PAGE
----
Shortly afterwards the deputy leader of the official opposition raised his use of YouTube to livestream harassment in parliament, telling MPs then that: “Every major social media platform other than YouTube has taken down Stephen Yaxley-Lennon’s profile because of his hateful conduct.”
The secretary of state for digital, Jeremy Wright, responded by urging YouTube to “reconsider their judgement” — saying: “We all believe in freedom of speech. But we all believe too that that freedom of speech has limits. And we believe that those who seek to intimidate others, to potentially of course break the law… that is unacceptable. That is beyond the reach of the type of freedom of speech that we believe should be protected.”
YouTube claims it removes videos that violate its hate speech and violent content policies. But in previous instances involving Yaxley-Lennon it has told us that specific videos of his — including the livestreamed harassment that was raised in parliament — do not constitute a breach of its standards.
It’s now essentially admitting that those standards are too weak in instances of weaponized hate.
Yaxley-Lennon, a former member of the neo-nazi British National Party and one of the founders of the far right, Islamophobic English Defence League, has used social media to amplify his message of hate while also soliciting donations to fund individual far right ‘activism’ — under the ‘Tommy Robinson’ moniker.
The new YouTube restrictions could reduce his ability to leverage the breadth of Google’s social platform to reach a wider and more mainstream audience than he otherwise would.
Albeit, it remains trivially easy for anyone who already knows the ‘Tommy Robinson’ ‘brand’ to workaround the YouTube restrictions by using another mainstream Google-owned technology. A simple Google search for “Tommy Robinson YouTube channel” returns direct links to his channel and content at the top of search results.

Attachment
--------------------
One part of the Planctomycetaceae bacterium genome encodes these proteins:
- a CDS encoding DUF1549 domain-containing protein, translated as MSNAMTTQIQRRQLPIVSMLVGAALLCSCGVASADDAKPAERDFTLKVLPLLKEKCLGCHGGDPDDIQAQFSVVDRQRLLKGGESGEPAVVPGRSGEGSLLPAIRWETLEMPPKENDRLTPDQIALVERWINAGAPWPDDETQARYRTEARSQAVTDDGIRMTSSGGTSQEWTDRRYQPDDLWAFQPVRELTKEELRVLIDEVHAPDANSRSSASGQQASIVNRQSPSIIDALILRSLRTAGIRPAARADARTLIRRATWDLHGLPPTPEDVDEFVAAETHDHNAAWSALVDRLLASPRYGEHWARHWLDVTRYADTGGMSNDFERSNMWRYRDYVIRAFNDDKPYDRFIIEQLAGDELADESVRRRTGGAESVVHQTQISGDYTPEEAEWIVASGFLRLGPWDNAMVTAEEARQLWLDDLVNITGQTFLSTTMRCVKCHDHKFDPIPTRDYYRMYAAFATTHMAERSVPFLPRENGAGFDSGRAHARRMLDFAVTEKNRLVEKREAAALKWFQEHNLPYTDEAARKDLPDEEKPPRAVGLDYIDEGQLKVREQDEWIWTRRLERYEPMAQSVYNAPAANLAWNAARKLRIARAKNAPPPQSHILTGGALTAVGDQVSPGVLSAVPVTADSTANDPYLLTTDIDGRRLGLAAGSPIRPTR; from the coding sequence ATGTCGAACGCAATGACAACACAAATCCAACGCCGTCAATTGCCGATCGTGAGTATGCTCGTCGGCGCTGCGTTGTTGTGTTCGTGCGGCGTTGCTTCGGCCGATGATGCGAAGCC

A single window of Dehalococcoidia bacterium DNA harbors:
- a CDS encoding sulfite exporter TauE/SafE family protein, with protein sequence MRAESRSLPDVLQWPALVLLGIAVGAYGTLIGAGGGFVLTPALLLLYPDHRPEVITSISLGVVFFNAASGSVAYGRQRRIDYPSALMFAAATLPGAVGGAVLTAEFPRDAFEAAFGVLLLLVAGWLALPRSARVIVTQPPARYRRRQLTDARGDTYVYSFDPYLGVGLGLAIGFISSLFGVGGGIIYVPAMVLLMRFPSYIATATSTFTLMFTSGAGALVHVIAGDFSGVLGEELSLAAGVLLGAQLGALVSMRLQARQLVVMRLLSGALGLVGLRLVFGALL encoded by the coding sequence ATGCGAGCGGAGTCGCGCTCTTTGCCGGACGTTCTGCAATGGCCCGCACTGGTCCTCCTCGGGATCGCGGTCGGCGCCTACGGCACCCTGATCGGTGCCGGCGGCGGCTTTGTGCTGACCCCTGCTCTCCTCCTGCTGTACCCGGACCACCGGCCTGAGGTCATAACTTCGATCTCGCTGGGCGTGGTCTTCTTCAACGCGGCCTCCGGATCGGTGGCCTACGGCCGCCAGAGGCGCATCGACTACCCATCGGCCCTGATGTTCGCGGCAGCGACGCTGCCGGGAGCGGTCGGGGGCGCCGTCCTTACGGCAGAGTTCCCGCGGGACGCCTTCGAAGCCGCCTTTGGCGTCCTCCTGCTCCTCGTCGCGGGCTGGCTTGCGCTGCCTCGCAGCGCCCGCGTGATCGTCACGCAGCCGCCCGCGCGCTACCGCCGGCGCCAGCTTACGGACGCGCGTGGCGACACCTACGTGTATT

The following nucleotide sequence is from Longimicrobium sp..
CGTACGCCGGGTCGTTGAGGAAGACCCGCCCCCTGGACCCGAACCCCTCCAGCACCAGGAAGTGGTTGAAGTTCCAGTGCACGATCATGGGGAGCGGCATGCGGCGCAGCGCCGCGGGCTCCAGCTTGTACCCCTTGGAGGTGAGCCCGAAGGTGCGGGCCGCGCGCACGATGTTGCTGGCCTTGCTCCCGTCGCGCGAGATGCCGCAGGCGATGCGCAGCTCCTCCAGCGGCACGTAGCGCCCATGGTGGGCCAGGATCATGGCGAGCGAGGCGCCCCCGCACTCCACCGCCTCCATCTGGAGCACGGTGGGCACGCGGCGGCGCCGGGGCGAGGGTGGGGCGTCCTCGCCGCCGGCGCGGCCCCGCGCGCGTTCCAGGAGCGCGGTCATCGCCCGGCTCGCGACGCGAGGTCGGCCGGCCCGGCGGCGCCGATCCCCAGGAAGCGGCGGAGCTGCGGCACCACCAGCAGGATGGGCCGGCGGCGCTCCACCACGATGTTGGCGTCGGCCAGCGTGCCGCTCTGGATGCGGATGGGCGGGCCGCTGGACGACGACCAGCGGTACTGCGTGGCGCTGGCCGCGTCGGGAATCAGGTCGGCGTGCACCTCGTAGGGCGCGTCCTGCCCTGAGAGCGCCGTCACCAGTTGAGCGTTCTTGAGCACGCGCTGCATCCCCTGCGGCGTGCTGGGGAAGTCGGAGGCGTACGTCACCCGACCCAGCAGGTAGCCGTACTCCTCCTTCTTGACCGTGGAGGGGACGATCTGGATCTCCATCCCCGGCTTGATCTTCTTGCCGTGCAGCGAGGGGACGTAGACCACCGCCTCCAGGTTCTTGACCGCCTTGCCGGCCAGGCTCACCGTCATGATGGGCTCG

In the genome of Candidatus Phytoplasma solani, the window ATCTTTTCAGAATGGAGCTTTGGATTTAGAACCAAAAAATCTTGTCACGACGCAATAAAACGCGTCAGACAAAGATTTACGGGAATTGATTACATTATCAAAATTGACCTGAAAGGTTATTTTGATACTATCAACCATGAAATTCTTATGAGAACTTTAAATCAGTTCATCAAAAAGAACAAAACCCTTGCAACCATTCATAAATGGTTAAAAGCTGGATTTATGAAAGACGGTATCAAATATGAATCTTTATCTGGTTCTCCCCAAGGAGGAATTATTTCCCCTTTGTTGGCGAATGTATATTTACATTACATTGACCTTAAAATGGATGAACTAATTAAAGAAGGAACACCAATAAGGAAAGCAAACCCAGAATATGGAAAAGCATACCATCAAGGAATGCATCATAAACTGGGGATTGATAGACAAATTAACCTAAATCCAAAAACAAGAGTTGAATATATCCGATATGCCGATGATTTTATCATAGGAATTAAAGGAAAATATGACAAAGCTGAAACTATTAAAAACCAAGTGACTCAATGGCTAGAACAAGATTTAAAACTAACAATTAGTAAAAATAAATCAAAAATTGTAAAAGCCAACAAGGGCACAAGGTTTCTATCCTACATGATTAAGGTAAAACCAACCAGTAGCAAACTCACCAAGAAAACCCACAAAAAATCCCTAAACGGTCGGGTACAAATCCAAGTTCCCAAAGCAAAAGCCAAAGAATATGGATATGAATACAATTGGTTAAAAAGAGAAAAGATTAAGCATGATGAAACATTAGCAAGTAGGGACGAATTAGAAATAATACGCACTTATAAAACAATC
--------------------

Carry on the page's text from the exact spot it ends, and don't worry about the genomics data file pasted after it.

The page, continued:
Yaxley-Lennon’s followers will also continue to be able to find and share his YouTube content by sharing direct links to it — including on mainstream social platforms.
Though the livestream ban is a significant restriction — if it’s universally applied to the channel — which will make it harder for Yaxley-Lennon to communicate instantly at a distance with followers in his emotive vlogging medium of choice.
He has used the livestreaming medium skilfully to amplify and whip up hate while presenting himself to his followers as a family man afraid for his wife and children. (For the record: Yaxley-Lennon’s criminal record includes convictions for violence, public order offences, drug possession, financial and immigration frauds, among other convictions.)
If Google is hoping to please everyone by applying a ‘third route’ of tighter restrictions for a hate speech weaponizer yet no total ban it will likely just end up pleasing no one and taking flak from both sides.
The company does point out it removes channels of proscribed groups and any individuals formally linked to such groups. And in this case the related far right groups have not been proscribed by the UK government. So the UK government could certainly do much more to check the rise of domestic far right hate.
But YouTube could also step up and take a leadership position by setting robust policies against individuals who seek to weaponize hate.
Instead it continues to fiddle around the edges — trying to fudge the issue by claiming it’s about ‘balancing’ speech and community safety.
In truth hate speech suppresses the speech of those it targets with harassment. So if social networks really want to maximize free speech across their communities they have to be prepared to weed out bad actors who would shrink the speech of minorities by weaponizing hate against them.